Wet your whistle . . . and other ways to relieve dry mouth
Do you get dry eyes, dry skin and dry mouth this time of year? Many people tend to blame the cold, dry winter air that seeps into homes in much of the country. But it’s not actually the main cause of dry mouth.
Why you might have dry mouth
Dry mouth can be caused by a number of things, including:
- Mouth breathing
But when dry mouth is persistent, it is usually because your salivary glands are not producing enough saliva. This can happen as the result of a:
- Possible side effect of many common medications or treatments, including those for high blood pressure, depression, anxiety and cancer
- Symptom of certain diseases and health conditions – especially if you experience chronic dry mouth – like diabetes, Alzheimer’s or Sjögren’s syndrome
- Common side effect of tobacco and alcohol use
Fortunately, there are several ways you can potentially find relief from dry mouth.
Try these solutions
If you’re experiencing dry mouth on a regular basis, make an appointment with your dentist or physician. They will help you determine the cause and offer treatment suggestions. They may offer solutions like these to alleviate the symptoms and stimulate saliva flow.
- Use an over-the-counter saliva substitute.
- Limit caffeine, as it makes your mouth drier.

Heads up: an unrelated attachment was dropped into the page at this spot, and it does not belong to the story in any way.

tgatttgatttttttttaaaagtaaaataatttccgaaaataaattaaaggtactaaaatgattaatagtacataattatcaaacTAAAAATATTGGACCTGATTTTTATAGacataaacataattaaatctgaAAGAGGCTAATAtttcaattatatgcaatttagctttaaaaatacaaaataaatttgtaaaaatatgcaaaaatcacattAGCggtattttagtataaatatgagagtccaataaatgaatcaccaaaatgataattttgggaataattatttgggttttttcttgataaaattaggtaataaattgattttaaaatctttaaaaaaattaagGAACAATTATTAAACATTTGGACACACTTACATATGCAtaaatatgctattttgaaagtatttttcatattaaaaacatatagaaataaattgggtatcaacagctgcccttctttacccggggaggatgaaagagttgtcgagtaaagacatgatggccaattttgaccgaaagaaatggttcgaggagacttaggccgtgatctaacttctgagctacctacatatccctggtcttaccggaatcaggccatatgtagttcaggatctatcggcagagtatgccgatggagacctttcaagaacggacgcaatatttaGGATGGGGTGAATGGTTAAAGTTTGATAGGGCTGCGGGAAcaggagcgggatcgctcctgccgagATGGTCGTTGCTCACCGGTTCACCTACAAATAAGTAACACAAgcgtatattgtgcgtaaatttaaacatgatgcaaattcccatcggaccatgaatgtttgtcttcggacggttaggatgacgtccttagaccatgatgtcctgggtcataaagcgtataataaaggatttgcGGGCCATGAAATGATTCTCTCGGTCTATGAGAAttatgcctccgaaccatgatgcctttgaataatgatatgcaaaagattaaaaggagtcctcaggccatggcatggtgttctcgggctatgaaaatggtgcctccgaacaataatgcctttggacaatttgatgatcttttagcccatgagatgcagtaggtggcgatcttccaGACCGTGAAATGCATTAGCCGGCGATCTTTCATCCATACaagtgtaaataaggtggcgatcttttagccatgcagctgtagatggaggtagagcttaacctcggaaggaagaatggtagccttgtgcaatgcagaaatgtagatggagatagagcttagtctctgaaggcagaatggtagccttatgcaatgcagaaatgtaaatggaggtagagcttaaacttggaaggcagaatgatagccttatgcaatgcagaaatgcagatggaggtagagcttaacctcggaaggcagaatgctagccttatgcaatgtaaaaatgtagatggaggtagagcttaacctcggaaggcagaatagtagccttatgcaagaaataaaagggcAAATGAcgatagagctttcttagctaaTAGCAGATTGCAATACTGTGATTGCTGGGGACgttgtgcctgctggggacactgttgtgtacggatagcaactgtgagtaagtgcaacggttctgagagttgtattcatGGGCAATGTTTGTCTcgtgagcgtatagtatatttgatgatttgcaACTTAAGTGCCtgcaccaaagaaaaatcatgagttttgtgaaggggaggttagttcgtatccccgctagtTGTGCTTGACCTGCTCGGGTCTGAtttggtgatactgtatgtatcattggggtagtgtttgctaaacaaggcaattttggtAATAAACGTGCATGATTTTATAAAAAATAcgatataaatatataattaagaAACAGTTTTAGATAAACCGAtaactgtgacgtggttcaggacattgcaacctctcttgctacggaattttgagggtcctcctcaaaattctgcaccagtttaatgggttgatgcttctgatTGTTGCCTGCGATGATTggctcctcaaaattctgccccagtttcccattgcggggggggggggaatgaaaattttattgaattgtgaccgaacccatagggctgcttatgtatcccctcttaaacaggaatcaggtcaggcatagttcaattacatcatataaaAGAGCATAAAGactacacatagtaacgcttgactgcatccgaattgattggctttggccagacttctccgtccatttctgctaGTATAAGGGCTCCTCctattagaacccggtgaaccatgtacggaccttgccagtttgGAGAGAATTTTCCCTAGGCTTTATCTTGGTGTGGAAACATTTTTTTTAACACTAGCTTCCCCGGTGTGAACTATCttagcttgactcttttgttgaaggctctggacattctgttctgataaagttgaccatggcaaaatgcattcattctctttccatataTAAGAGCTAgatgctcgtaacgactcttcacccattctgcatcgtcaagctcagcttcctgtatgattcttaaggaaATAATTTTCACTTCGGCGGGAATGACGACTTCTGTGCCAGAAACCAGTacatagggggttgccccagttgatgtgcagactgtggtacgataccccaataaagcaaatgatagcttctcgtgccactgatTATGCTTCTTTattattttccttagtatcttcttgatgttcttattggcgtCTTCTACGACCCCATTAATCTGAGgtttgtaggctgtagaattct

- Sip water regularly.
- Chew sugar-fee gum.
- Suck on sugar-free hard candies.
- Use a topical fluoride product – available in some toothpastes, mouth rinses or gels – to protect your teeth.1
- Avoid tobacco and alcohol because they can dry out your mouth.
- Rinse with an alcohol-free mouthwash labeled specifically for dry mouth relief.
- Run a humidifier to add moisture to the air at night.
Why it’s so important to treat dry mouth
Because saliva is critical in protecting the teeth and tissues of the mouth, dry mouth can lead to a host of oral health complications, including:
- Tooth decay
- Gum disease
- Mouth sores
- Thrush (an infection of the mouth and throat)
- Cracked lips
- Split skin at the corners of the mouth
- Bad breath
- Difficulty chewing, speaking or swallowing
- Sore throat and hoarseness
- Change in taste
- Problems keeping dentures in place due to lack of saliva for suction
Dry mouth isn’t just uncomfortable. Because of these oral health issues, it can also hurt your smile and overall quality of life. Make sure to talk to your dentist or physician if dry mouth persists.